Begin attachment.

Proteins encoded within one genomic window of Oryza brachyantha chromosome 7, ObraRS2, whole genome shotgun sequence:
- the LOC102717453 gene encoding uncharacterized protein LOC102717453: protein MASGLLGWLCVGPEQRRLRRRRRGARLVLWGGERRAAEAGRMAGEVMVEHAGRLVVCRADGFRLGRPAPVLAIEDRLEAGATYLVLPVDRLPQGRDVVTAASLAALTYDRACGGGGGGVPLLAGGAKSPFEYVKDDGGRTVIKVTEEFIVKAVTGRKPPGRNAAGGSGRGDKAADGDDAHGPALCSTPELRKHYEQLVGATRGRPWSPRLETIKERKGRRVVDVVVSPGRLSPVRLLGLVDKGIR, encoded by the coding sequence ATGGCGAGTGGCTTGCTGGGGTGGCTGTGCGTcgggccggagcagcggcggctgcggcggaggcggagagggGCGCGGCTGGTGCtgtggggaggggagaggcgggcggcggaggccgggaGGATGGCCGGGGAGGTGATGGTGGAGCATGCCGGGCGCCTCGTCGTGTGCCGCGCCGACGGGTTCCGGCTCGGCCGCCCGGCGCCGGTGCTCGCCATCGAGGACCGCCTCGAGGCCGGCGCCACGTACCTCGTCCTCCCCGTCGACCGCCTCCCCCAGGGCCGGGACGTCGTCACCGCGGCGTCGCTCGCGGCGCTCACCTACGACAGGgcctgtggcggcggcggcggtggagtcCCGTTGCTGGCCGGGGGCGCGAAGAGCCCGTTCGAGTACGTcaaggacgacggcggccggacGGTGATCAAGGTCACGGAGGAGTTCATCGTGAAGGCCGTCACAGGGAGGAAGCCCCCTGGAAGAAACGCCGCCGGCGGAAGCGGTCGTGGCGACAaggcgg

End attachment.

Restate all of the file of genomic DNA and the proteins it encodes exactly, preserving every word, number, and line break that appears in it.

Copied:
Proteins encoded within one genomic window of Oryza brachyantha chromosome 7, ObraRS2, whole genome shotgun sequence:
- the LOC102717453 gene encoding uncharacterized protein LOC102717453: protein MASGLLGWLCVGPEQRRLRRRRRGARLVLWGGERRAAEAGRMAGEVMVEHAGRLVVCRADGFRLGRPAPVLAIEDRLEAGATYLVLPVDRLPQGRDVVTAASLAALTYDRACGGGGGGVPLLAGGAKSPFEYVKDDGGRTVIKVTEEFIVKAVTGRKPPGRNAAGGSGRGDKAADGDDAHGPALCSTPELRKHYEQLVGATRGRPWSPRLETIKERKGRRVVDVVVSPGRLSPVRLLGLVDKGIR, encoded by the coding sequence ATGGCGAGTGGCTTGCTGGGGTGGCTGTGCGTcgggccggagcagcggcggctgcggcggaggcggagagggGCGCGGCTGGTGCtgtggggaggggagaggcgggcggcggaggccgggaGGATGGCCGGGGAGGTGATGGTGGAGCATGCCGGGCGCCTCGTCGTGTGCCGCGCCGACGGGTTCCGGCTCGGCCGCCCGGCGCCGGTGCTCGCCATCGAGGACCGCCTCGAGGCCGGCGCCACGTACCTCGTCCTCCCCGTCGACCGCCTCCCCCAGGGCCGGGACGTCGTCACCGCGGCGTCGCTCGCGGCGCTCACCTACGACAGGgcctgtggcggcggcggcggtggagtcCCGTTGCTGGCCGGGGGCGCGAAGAGCCCGTTCGAGTACGTcaaggacgacggcggccggacGGTGATCAAGGTCACGGAGGAGTTCATCGTGAAGGCCGTCACAGGGAGGAAGCCCCCTGGAAGAAACGCCGCCGGCGGAAGCGGTCGTGGCGACAaggcgg